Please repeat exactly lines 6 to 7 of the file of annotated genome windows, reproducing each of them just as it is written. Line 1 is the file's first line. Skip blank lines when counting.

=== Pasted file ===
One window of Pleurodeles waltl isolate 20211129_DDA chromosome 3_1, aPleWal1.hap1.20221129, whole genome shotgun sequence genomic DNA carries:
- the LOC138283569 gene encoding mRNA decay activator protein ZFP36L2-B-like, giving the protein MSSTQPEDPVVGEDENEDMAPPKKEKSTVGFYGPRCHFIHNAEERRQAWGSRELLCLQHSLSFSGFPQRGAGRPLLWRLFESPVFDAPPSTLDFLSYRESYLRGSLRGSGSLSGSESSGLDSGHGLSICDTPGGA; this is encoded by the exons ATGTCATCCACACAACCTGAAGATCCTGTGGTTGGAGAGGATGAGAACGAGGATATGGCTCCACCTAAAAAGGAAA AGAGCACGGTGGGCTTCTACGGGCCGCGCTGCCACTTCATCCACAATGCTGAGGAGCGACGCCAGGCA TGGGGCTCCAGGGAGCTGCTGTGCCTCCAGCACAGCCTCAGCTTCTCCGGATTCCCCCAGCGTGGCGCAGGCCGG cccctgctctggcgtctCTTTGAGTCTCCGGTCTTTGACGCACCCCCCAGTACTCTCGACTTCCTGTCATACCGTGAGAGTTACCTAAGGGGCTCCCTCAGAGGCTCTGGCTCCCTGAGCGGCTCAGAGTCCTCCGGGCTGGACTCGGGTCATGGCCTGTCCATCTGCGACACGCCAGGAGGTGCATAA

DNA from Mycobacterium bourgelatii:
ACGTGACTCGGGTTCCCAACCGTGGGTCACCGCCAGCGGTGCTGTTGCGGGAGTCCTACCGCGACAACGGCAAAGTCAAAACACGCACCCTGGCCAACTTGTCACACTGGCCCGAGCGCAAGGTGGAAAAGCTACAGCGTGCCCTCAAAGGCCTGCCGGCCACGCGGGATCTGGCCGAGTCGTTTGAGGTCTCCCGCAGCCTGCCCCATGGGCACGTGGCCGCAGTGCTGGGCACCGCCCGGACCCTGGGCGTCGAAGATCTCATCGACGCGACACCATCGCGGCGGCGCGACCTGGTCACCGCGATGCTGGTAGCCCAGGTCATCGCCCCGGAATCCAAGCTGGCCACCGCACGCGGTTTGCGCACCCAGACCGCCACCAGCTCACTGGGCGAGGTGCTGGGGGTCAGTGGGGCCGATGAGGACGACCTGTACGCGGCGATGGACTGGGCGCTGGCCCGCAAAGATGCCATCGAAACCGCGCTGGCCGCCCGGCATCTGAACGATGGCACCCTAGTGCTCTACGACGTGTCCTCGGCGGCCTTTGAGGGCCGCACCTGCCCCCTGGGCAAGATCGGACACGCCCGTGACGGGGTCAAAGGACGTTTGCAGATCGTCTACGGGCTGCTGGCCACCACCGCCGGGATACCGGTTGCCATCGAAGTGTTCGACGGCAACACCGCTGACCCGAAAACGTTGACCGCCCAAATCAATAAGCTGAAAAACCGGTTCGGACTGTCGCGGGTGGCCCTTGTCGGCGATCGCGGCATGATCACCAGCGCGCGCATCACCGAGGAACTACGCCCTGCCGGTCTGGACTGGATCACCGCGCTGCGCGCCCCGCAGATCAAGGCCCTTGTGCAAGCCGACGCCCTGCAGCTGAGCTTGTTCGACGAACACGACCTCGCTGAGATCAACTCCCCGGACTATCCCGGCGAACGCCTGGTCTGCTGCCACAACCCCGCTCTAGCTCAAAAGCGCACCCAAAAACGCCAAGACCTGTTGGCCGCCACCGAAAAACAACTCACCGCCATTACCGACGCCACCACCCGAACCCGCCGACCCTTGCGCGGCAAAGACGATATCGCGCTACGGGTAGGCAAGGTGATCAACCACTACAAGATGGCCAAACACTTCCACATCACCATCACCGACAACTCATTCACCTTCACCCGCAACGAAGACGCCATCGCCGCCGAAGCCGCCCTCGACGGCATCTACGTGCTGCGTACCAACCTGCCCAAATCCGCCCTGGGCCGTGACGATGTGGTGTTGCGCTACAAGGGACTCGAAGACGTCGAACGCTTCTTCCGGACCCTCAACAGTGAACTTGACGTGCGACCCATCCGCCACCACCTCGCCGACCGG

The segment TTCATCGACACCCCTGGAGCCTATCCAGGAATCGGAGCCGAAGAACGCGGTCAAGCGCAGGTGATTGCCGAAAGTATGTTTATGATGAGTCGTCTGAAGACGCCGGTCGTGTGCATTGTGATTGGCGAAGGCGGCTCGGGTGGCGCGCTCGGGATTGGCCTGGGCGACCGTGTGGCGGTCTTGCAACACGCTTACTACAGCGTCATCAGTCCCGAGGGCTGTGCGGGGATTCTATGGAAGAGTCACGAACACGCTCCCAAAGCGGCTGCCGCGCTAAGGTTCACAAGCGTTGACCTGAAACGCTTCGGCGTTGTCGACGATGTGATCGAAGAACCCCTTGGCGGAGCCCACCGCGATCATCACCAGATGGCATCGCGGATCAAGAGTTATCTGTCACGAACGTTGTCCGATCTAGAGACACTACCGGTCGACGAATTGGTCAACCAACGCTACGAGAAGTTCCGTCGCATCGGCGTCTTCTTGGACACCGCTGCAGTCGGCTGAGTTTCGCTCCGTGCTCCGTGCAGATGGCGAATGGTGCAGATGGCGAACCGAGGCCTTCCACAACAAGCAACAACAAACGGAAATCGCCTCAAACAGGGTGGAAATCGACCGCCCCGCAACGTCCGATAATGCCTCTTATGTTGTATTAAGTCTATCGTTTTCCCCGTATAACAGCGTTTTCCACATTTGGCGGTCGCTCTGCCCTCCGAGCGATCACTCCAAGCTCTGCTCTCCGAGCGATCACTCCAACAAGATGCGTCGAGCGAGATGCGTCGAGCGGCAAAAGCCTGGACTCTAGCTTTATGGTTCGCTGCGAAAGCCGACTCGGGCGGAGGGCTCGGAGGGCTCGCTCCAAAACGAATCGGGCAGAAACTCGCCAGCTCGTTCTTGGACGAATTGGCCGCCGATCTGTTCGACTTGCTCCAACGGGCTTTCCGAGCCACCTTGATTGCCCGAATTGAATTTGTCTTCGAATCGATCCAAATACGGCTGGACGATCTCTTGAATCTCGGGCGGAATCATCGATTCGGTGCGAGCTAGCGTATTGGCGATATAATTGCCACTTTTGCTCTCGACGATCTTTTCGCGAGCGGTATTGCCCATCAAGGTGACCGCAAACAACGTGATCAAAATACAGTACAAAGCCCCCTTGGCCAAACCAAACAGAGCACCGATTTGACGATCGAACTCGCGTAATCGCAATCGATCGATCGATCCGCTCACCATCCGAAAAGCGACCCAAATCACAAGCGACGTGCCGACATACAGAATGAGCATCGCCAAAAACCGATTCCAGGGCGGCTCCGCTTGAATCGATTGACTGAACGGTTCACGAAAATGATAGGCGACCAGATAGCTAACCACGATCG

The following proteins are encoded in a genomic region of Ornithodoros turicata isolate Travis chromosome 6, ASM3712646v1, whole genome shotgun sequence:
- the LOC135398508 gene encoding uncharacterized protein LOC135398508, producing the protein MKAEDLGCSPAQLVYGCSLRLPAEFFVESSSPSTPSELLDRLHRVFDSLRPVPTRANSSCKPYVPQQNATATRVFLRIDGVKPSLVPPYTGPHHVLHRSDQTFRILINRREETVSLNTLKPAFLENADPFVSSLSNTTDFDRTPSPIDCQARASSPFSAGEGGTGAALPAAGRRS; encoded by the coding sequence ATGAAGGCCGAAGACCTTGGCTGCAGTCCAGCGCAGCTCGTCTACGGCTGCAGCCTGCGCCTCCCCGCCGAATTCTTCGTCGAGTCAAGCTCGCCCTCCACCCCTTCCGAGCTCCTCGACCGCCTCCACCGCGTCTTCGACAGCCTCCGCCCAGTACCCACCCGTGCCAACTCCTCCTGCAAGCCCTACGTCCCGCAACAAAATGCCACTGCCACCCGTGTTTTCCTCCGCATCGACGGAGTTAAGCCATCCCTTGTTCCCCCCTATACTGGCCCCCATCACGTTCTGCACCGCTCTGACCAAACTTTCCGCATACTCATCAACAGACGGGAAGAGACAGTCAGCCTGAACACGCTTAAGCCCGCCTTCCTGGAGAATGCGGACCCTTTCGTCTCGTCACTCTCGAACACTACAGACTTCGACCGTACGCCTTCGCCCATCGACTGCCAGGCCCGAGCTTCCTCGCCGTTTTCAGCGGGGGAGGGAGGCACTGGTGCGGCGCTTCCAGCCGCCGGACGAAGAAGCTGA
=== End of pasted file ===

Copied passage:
The following proteins are encoded in a genomic region of Ornithodoros turicata isolate Travis chromosome 6, ASM3712646v1, whole genome shotgun sequence:
- the LOC135398508 gene encoding uncharacterized protein LOC135398508, producing the protein MKAEDLGCSPAQLVYGCSLRLPAEFFVESSSPSTPSELLDRLHRVFDSLRPVPTRANSSCKPYVPQQNATATRVFLRIDGVKPSLVPPYTGPHHVLHRSDQTFRILINRREETVSLNTLKPAFLENADPFVSSLSNTTDFDRTPSPIDCQARASSPFSAGEGGTGAALPAAGRRS; encoded by the coding sequence ATGAAGGCCGAAGACCTTGGCTGCAGTCCAGCGCAGCTCGTCTACGGCTGCAGCCTGCGCCTCCCCGCCGAATTCTTCGTCGAGTCAAGCTCGCCCTCCACCCCTTCCGAGCTCCTCGACCGCCTCCACCGCGTCTTCGACAGCCTCCGCCCAGTACCCACCCGTGCCAACTCCTCCTGCAAGCCCTACGTCCCGCAACAAAATGCCACTGCCACCCGTGTTTTCCTCCGCATCGACGGAGTTAAGCCATCCCTTGTTCCCCCCTATACTGGCCCCCATCACGTTCTGCACCGCTCTGACCAAACTTTCCGCATACTCATCAACAGACGGGAAGAGACAGTCAGCCTGAACACGCTTAAGCCCGCCTTCCTGGAGAATGCGGACCCTTTCGTCTCGTCACTCTCGAACACTACAGACTTCGACCGTACGCCTTCGCCCATCGACTGCCAGGCCCGAGCTTCCTCGCCGTTTTCAGCGGGGGAGGGAGGCACTGGTGCGGCGCTTCCAGCCGCCGGACGAAGAAGCTGA